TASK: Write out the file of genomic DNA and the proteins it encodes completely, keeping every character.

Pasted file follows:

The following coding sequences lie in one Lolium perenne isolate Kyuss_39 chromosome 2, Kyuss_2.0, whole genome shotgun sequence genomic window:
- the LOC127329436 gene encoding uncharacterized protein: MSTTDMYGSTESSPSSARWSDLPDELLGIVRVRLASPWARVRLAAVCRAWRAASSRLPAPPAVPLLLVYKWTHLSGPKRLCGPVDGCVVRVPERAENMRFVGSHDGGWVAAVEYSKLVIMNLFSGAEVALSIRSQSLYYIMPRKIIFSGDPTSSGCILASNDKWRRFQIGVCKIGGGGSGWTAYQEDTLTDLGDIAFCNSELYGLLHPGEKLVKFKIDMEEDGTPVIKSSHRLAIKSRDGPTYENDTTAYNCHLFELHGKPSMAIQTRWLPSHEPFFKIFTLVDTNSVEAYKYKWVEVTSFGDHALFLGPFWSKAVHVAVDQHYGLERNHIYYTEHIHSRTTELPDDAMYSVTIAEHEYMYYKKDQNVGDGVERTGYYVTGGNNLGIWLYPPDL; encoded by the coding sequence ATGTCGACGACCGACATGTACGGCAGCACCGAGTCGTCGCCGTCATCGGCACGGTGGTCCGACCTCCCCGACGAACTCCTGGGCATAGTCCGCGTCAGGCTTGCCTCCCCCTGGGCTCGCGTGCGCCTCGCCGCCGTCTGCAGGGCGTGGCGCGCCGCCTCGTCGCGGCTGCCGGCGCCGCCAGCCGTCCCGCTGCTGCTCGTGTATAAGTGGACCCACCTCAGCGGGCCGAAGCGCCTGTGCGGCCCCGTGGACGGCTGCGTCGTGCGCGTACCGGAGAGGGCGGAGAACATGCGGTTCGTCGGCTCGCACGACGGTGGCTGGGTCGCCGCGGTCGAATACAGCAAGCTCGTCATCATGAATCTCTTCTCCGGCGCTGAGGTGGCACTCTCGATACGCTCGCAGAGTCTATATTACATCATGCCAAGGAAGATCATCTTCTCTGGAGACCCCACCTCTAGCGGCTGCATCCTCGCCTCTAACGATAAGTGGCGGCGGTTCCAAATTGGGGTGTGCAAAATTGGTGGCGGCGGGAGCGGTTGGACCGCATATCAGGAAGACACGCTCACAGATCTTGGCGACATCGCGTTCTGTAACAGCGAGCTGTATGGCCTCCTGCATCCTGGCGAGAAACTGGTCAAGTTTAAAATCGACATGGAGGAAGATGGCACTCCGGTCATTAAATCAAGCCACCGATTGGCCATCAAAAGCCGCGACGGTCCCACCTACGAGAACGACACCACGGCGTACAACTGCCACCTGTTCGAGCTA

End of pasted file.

The following coding sequences lie in one Lolium perenne isolate Kyuss_39 chromosome 2, Kyuss_2.0, whole genome shotgun sequence genomic window:
- the LOC127329436 gene encoding uncharacterized protein: MSTTDMYGSTESSPSSARWSDLPDELLGIVRVRLASPWARVRLAAVCRAWRAASSRLPAPPAVPLLLVYKWTHLSGPKRLCGPVDGCVVRVPERAENMRFVGSHDGGWVAAVEYSKLVIMNLFSGAEVALSIRSQSLYYIMPRKIIFSGDPTSSGCILASNDKWRRFQIGVCKIGGGGSGWTAYQEDTLTDLGDIAFCNSELYGLLHPGEKLVKFKIDMEEDGTPVIKSSHRLAIKSRDGPTYENDTTAYNCHLFELHGKPSMAIQTRWLPSHEPFFKIFTLVDTNSVEAYKYKWVEVTSFGDHALFLGPFWSKAVHVAVDQHYGLERNHIYYTEHIHSRTTELPDDAMYSVTIAEHEYMYYKKDQNVGDGVERTGYYVTGGNNLGIWLYPPDL; encoded by the coding sequence ATGTCGACGACCGACATGTACGGCAGCACCGAGTCGTCGCCGTCATCGGCACGGTGGTCCGACCTCCCCGACGAACTCCTGGGCATAGTCCGCGTCAGGCTTGCCTCCCCCTGGGCTCGCGTGCGCCTCGCCGCCGTCTGCAGGGCGTGGCGCGCCGCCTCGTCGCGGCTGCCGGCGCCGCCAGCCGTCCCGCTGCTGCTCGTGTATAAGTGGACCCACCTCAGCGGGCCGAAGCGCCTGTGCGGCCCCGTGGACGGCTGCGTCGTGCGCGTACCGGAGAGGGCGGAGAACATGCGGTTCGTCGGCTCGCACGACGGTGGCTGGGTCGCCGCGGTCGAATACAGCAAGCTCGTCATCATGAATCTCTTCTCCGGCGCTGAGGTGGCACTCTCGATACGCTCGCAGAGTCTATATTACATCATGCCAAGGAAGATCATCTTCTCTGGAGACCCCACCTCTAGCGGCTGCATCCTCGCCTCTAACGATAAGTGGCGGCGGTTCCAAATTGGGGTGTGCAAAATTGGTGGCGGCGGGAGCGGTTGGACCGCATATCAGGAAGACACGCTCACAGATCTTGGCGACATCGCGTTCTGTAACAGCGAGCTGTATGGCCTCCTGCATCCTGGCGAGAAACTGGTCAAGTTTAAAATCGACATGGAGGAAGATGGCACTCCGGTCATTAAATCAAGCCACCGATTGGCCATCAAAAGCCGCGACGGTCCCACCTACGAGAACGACACCACGGCGTACAACTGCCACCTGTTCGAGCTA